I wouldn’t normally review a Starbucks – I will happily admit that I visit Starbucks a lot (they have the best mochas) but they’re all essentially the same and mostly indistinct. However, a Roastery opened up in New York a few weeks before we visited which is very different to the average store so I thought I’d get a blog post out of it!
The Roastery in New York is the fourth store to open globally, with two further sites planned. It’s located next to Chelsea Market on 9th Avenue, right opposite our hotel, so I had assumed we’d visit on a couple of occasions. It’s huge, with many websites reporting on the 23,000 square footage, three separate coffee bars, a bakery, a scooping bar, and plenty of merch to buy. All this, plus the roastery of course – where coffee beans are roasted on site in very fancy industrial equipment.
Every time we walked by it, the queue snaked around the block, controlled by bouncers on the doors. I don’t know if it was because it had only been opened a couple of weeks but it was crazy. However, one morning we were up early and we noticed that there was no queue, so we popped in to see what the fuss was about.
As soon as you get through the heavy wooden doors, I was overwhelmed. There is so much going on, but I saw the main bar directly in front of us, so aimed for that as a place to start. The main bar seems to involve a lot of confusing equipment, but this is where you get your standard Starbucks drinks. They serve Princi pastries which all looked delicious, so in addition to our normal drinks – a latte and a mocha – we added a chocolate brioche and blueberry muffin to our order.
I then had a heart attack when the total came to $28. Holy crap, this had better be good.
Things then got very chaotic as we waited for the drinks, and it took about 15 minutes for them to come out. There are an insane amount of staff milling about (with ridiculous, almost patronising uniforms – think Peaky Blinders meets Get Out) and whilst many people would enjoy the buzz that this creates, it was too much for me. In the time we waited, the place had started to fill up, and we realised that despite the size of the building, there really wasn’t very much seating around. I sent Husband off to see if there was additional seating down at the “Experience Bar” (fortunately there was, and it was quieter).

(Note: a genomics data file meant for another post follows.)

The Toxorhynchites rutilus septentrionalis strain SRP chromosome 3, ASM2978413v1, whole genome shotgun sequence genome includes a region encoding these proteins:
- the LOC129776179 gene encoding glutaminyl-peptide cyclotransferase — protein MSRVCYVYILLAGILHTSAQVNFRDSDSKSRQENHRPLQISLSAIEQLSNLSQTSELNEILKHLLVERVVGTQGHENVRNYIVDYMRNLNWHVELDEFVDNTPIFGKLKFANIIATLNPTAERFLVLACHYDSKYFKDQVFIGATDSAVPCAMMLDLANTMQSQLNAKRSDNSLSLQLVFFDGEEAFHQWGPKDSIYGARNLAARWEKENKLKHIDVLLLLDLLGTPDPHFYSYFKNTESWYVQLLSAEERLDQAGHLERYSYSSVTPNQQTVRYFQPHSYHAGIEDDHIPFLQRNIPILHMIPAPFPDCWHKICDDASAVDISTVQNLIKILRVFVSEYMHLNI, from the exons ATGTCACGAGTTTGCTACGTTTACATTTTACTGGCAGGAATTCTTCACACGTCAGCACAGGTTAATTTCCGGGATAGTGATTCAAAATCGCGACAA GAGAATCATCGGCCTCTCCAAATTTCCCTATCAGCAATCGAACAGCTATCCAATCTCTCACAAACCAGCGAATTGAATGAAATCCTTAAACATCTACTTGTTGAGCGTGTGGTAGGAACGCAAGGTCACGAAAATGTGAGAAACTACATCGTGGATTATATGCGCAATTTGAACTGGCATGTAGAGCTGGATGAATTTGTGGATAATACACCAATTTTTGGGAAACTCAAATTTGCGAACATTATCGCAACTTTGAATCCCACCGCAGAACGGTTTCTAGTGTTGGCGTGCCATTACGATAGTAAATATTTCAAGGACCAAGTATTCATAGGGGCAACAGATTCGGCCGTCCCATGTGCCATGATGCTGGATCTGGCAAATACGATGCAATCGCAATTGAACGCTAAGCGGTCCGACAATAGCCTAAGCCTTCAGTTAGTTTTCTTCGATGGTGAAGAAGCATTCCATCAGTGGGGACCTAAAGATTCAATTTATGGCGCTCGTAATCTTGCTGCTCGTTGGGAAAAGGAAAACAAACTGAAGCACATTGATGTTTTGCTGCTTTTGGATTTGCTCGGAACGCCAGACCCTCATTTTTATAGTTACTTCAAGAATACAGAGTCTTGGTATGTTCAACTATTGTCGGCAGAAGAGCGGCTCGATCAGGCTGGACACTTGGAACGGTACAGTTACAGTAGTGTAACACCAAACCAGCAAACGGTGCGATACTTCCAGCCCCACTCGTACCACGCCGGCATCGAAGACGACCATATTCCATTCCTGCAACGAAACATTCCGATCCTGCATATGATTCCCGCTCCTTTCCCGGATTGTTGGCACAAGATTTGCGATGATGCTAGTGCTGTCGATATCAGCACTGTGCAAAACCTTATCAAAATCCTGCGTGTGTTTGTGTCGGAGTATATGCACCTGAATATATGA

The Experience Bar is where to go if you want something unusual – glass bottles full of coffee heated by complicated lamps, flights of espresso with different flavours. Above this is the third bar called Arriviamo serving cocktails – this was closed when we visited (understandably as we were there early) but looked pretty interesting, if not expensive.
And of course, there’s a lot of merchandise, although I think they need to pare it back a bit. As mentioned, I visit Starbucks a lot so have a few re-useable cups which are light enough to carry in my purse but I couldn’t find anything like that here – there was a lot of high end products, elaborate coffee kit, even things unrelated to Starbucks, and I found it quite frustrating.
So was our breakfast worth $28? Hell no. I found the whole thing quite stressful, too busy, and entirely unnecessary. The Princi pastries were nice and I’d love the regular stores to start selling them, and Husband noted that his latte was delicious, but my mocha was tasteless and really not worth whatever they charge for it. As we sat with our drinks, a member of staff came around offering sparkling water which got topped up, so that was a nice touch. The furniture was beautifully made, and I lusted after the wooden chairs, and it definitely felt like we were in a more luxurious store, but is all this a good reason to visit?
I don’t understand why people would queue for this store, especially not in the depths of a New York Winter – I just don’t get why you need a bigger and way more expensive version of a Starbucks. I can’t see that the staff from the Google offices opposite would visit this every day (or maybe they would, maybe I’m wrong) so I guess they’re relying on tourists like me visiting for the novelty value.
If you are in desperate need for a Starbucks (and there’s no queue) go in and have a look, but be prepared to spend some $$$. If there is a queue, turn around, cross the road, and get your latte from the regular store opposite. Then sit in the window and shake your head with incredulity at the people willing to queue up for the Roastery, as you sip smugly on your significantly cheaper drink.